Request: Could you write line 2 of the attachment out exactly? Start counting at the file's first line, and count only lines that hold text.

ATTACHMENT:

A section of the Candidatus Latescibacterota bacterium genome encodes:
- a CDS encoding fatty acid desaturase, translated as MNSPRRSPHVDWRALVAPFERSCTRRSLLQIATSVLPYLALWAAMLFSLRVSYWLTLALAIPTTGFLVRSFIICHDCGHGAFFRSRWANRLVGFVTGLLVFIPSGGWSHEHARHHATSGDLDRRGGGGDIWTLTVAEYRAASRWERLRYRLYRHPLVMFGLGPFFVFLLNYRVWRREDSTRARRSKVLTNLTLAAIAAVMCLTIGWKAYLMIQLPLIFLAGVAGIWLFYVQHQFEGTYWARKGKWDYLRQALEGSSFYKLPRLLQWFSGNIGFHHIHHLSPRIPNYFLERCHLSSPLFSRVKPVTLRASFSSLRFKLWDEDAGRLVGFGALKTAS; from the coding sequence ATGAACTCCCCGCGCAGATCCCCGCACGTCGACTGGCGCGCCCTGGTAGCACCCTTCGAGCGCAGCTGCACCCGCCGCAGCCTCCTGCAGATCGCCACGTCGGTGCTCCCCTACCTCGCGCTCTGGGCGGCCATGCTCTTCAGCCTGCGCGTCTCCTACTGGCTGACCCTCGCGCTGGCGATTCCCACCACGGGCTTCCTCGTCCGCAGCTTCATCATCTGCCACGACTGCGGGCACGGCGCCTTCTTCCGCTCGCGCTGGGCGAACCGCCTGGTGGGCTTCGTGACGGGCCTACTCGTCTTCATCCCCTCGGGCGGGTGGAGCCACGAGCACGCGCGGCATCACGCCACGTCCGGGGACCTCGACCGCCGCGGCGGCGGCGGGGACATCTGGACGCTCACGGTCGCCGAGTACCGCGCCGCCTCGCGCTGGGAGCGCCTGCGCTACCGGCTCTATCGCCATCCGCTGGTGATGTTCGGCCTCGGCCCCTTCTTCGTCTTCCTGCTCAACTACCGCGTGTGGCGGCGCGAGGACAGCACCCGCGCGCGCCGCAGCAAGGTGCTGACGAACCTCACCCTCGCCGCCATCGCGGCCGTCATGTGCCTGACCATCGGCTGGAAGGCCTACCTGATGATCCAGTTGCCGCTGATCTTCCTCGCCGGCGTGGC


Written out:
- a CDS encoding fatty acid desaturase, translated as MNSPRRSPHVDWRALVAPFERSCTRRSLLQIATSVLPYLALWAAMLFSLRVSYWLTLALAIPTTGFLVRSFIICHDCGHGAFFRSRWANRLVGFVTGLLVFIPSGGWSHEHARHHATSGDLDRRGGGGDIWTLTVAEYRAASRWERLRYRLYRHPLVMFGLGPFFVFLLNYRVWRREDSTRARRSKVLTNLTLAAIAAVMCLTIGWKAYLMIQLPLIFLAGVAGIWLFYVQHQFEGTYWARKGKWDYLRQALEGSSFYKLPRLLQWFSGNIGFHHIHHLSPRIPNYFLERCHLSSPLFSRVKPVTLRASFSSLRFKLWDEDAGRLVGFGALKTAS; from the coding sequence ATGAACTCCCCGCGCAGATCCCCGCACGTCGACTGGCGCGCCCTGGTAGCACCCTTCGAGCGCAGCTGCACCCGCCGCAGCCTCCTGCAGATCGCCACGTCGGTGCTCCCCTACCTCGCGCTCTGGGCGGCCATGCTCTTCAGCCTGCGCGTCTCCTACTGGCTGACCCTCGCGCTGGCGATTCCCACCACGGGCTTCCTCGTCCGCAGCTTCATCATCTGCCACGACTGCGGGCACGGCGCCTTCTTCCGCTCGCGCTGGGCGAACCGCCTGGTGGGCTTCGTGACGGGCCTACTCGTCTTCATCCCCTCGGGCGGGTGGAGCCACGAGCACGCGCGGCATCACGCCACGTCCGGGGACCTCGACCGCCGCGGCGGCGGCGGGGACATCTGGACGCTCACGGTCGCCGAGTACCGCGCCGCCTCGCGCTGGGAGCGCCTGCGCTACCGGCTCTATCGCCATCCGCTGGTGATGTTCGGCCTCGGCCCCTTCTTCGTCTTCCTGCTCAACTACCGCGTGTGGCGGCGCGAGGACAGCACCCGCGCGCGCCGCAGCAAGGTGCTGACGAACCTCACCCTCGCCGCCATCGCGGCCGTCATGTGCCTGACCATCGGCTGGAAGGCCTACCTGATGATCCAGTTGCCGCTGATCTTCCTCGCCGGCGTGGC